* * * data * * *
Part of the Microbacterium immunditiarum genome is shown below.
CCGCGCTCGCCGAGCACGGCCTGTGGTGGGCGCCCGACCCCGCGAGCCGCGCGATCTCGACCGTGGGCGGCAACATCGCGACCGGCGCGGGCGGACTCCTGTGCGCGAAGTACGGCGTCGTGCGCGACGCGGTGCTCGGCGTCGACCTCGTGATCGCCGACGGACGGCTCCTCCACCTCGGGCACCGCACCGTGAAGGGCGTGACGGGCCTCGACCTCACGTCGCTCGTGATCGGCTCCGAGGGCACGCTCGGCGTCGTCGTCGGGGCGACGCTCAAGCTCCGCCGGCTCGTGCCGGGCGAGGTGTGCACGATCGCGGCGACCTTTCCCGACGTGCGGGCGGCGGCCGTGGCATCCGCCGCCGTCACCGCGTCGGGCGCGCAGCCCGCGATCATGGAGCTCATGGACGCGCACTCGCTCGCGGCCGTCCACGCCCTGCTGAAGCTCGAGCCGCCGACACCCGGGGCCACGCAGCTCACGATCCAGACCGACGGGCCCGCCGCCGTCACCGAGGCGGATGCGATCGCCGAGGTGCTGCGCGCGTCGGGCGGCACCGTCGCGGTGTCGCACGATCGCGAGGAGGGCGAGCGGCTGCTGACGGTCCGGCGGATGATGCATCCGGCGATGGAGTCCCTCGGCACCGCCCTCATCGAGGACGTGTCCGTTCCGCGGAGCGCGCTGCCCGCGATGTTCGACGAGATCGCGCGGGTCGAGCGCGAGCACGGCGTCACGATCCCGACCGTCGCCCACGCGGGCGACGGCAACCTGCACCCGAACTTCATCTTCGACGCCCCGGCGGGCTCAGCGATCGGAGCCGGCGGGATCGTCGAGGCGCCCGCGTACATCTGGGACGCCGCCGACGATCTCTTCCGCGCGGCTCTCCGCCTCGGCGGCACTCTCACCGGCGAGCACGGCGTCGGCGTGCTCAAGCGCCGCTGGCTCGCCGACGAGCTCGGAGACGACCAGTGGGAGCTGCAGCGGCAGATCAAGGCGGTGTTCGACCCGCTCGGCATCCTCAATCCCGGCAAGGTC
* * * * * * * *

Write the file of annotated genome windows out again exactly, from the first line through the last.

Part of the Microbacterium immunditiarum genome is shown below.
CCGCGCTCGCCGAGCACGGCCTGTGGTGGGCGCCCGACCCCGCGAGCCGCGCGATCTCGACCGTGGGCGGCAACATCGCGACCGGCGCGGGCGGACTCCTGTGCGCGAAGTACGGCGTCGTGCGCGACGCGGTGCTCGGCGTCGACCTCGTGATCGCCGACGGACGGCTCCTCCACCTCGGGCACCGCACCGTGAAGGGCGTGACGGGCCTCGACCTCACGTCGCTCGTGATCGGCTCCGAGGGCACGCTCGGCGTCGTCGTCGGGGCGACGCTCAAGCTCCGCCGGCTCGTGCCGGGCGAGGTGTGCACGATCGCGGCGACCTTTCCCGACGTGCGGGCGGCGGCCGTGGCATCCGCCGCCGTCACCGCGTCGGGCGCGCAGCCCGCGATCATGGAGCTCATGGACGCGCACTCGCTCGCGGCCGTCCACGCCCTGCTGAAGCTCGAGCCGCCGACACCCGGGGCCACGCAGCTCACGATCCAGACCGACGGGCCCGCCGCCGTCACCGAGGCGGATGCGATCGCCGAGGTGCTGCGCGCGTCGGGCGGCACCGTCGCGGTGTCGCACGATCGCGAGGAGGGCGAGCGGCTGCTGACGGTCCGGCGGATGATGCATCCGGCGATGGAGTCCCTCGGCACCGCCCTCATCGAGGACGTGTCCGTTCCGCGGAGCGCGCTGCCCGCGATGTTCGACGAGATCGCGCGGGTCGAGCGCGAGCACGGCGTCACGATCCCGACCGTCGCCCACGCGGGCGACGGCAACCTGCACCCGAACTTCATCTTCGACGCCCCGGCGGGCTCAGCGATCGGAGCCGGCGGGATCGTCGAGGCGCCCGCGTACATCTGGGACGCCGCCGACGATCTCTTCCGCGCGGCTCTCCGCCTCGGCGGCACTCTCACCGGCGAGCACGGCGTCGGCGTGCTCAAGCGCCGCTGGCTCGCCGACGAGCTCGGAGACGACCAGTGGGAGCTGCAGCGGCAGATCAAGGCGGTGTTCGACCCGCTCGGCATCCTCAATCCCGGCAAGGTC